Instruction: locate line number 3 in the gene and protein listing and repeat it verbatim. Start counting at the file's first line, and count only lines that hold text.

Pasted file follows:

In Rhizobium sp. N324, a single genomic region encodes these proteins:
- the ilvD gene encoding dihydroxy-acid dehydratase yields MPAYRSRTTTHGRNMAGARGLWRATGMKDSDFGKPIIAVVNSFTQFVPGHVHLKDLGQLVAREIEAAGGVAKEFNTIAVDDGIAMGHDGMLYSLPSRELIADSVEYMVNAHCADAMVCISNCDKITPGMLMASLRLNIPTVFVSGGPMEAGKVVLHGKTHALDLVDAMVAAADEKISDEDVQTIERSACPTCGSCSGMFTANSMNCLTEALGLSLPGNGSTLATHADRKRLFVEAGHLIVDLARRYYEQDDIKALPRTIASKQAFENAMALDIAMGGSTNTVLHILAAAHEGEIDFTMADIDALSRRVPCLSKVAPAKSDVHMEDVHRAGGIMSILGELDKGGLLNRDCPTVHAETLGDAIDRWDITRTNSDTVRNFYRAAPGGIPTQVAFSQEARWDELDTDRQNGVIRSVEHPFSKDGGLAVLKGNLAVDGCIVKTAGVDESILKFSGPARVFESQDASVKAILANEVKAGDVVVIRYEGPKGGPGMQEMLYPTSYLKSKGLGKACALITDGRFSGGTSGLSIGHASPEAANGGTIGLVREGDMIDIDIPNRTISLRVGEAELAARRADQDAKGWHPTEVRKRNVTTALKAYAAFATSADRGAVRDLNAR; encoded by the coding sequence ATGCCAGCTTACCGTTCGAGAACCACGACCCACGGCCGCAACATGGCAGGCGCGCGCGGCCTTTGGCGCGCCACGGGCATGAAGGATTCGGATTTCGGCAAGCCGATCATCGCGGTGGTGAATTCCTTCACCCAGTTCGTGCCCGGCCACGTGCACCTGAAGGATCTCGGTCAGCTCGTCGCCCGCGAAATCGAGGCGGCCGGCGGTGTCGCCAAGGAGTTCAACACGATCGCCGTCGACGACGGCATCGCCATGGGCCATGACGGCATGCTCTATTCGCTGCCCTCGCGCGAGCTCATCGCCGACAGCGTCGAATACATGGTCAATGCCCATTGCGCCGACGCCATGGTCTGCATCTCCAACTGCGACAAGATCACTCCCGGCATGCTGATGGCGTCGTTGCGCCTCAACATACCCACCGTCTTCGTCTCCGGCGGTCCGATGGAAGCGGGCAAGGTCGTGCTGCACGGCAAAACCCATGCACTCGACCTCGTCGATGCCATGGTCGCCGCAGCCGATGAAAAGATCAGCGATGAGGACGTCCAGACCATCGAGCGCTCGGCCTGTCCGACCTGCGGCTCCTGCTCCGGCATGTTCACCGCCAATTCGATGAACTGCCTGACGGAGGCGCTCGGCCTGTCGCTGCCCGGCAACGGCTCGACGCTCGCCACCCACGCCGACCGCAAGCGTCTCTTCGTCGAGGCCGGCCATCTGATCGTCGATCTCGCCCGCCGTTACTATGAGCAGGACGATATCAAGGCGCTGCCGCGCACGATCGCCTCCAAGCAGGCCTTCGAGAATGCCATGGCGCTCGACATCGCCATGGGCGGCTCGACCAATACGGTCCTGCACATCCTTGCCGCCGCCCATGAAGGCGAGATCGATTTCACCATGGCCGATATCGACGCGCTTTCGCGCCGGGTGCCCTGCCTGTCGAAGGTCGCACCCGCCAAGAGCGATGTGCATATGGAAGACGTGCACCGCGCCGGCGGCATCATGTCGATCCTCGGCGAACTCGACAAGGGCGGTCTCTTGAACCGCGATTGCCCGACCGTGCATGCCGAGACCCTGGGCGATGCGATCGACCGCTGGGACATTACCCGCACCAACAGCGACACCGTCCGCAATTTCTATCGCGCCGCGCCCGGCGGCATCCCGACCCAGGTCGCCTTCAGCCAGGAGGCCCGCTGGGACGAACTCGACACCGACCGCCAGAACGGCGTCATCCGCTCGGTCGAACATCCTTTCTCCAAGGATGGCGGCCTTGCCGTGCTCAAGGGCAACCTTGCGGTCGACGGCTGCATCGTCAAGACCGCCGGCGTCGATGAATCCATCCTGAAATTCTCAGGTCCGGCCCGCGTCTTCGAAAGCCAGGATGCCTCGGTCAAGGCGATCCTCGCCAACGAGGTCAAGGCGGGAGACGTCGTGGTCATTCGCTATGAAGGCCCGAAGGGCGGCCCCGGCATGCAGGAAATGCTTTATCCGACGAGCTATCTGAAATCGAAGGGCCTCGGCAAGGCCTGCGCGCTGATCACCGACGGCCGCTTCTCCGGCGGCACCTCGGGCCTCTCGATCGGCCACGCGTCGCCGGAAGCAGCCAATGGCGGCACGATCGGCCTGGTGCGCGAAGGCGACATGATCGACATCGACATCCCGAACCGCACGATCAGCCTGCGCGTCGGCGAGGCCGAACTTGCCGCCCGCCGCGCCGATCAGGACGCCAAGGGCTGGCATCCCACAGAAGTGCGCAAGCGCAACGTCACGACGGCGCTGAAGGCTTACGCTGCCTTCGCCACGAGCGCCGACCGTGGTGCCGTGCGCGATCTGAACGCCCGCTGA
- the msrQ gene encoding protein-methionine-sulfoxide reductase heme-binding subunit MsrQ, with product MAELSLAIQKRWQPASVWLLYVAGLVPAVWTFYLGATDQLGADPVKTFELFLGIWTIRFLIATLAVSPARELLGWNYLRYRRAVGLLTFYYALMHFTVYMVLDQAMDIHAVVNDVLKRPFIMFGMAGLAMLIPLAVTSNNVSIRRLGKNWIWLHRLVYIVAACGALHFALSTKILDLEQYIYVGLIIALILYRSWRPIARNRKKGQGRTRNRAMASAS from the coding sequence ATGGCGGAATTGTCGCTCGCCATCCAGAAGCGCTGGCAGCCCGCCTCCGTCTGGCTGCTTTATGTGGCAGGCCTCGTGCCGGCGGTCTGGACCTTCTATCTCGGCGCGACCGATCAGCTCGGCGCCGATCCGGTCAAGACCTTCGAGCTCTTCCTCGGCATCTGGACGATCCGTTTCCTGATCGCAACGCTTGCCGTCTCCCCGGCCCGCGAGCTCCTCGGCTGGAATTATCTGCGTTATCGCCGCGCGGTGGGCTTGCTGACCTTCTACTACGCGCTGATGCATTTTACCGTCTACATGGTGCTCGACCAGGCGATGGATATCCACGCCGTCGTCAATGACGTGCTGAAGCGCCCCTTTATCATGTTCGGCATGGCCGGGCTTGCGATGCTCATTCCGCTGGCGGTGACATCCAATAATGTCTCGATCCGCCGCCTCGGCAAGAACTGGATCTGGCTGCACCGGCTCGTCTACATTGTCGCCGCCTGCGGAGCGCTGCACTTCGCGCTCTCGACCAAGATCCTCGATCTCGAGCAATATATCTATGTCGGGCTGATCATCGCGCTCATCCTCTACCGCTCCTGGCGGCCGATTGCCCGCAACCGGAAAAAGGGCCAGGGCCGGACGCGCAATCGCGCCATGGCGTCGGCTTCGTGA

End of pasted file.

- the msrQ gene encoding protein-methionine-sulfoxide reductase heme-binding subunit MsrQ, with product MAELSLAIQKRWQPASVWLLYVAGLVPAVWTFYLGATDQLGADPVKTFELFLGIWTIRFLIATLAVSPARELLGWNYLRYRRAVGLLTFYYALMHFTVYMVLDQAMDIHAVVNDVLKRPFIMFGMAGLAMLIPLAVTSNNVSIRRLGKNWIWLHRLVYIVAACGALHFALSTKILDLEQYIYVGLIIALILYRSWRPIARNRKKGQGRTRNRAMASAS from the coding sequence ATGGCGGAATTGTCGCTCGCCATCCAGAAGCGCTGGCAGCCCGCCTCCGTCTGGCTGCTTTATGTGGCAGGCCTCGTGCCGGCGGTCTGGACCTTCTATCTCGGCGCGACCGATCAGCTCGGCGCCGATCCGGTCAAGACCTTCGAGCTCTTCCTCGGCATCTGGACGATCCGTTTCCTGATCGCAACGCTTGCCGTCTCCCCGGCCCGCGAGCTCCTCGGCTGGAATTATCTGCGTTATCGCCGCGCGGTGGGCTTGCTGACCTTCTACTACGCGCTGATGCATTTTACCGTCTACATGGTGCTCGACCAGGCGATGGATATCCACGCCGTCGTCAATGACGTGCTGAAGCGCCCCTTTATCATGTTCGGCATGGCCGGGCTTGCGATGCTCATTCCGCTGGCGGTGACATCCAATAATGTCTCGATCCGCCGCCTCGGCAAGAACTGGATCTGGCTGCACCGGCTCGTCTACATTGTCGCCGCCTGCGGAGCGCTGCACTTCGCGCTCTCGACCAAGATCCTCGATCTCGAGCAATATATCTATGTCGGGCTGATCATCGCGCTCATCCTCTACCGCTCCTGGCGGCCGATTGCCCGCAACCGGAAAAAGGGCCAGGGCCGGACGCGCAATCGCGCCATGGCGTCGGCTTCGTGA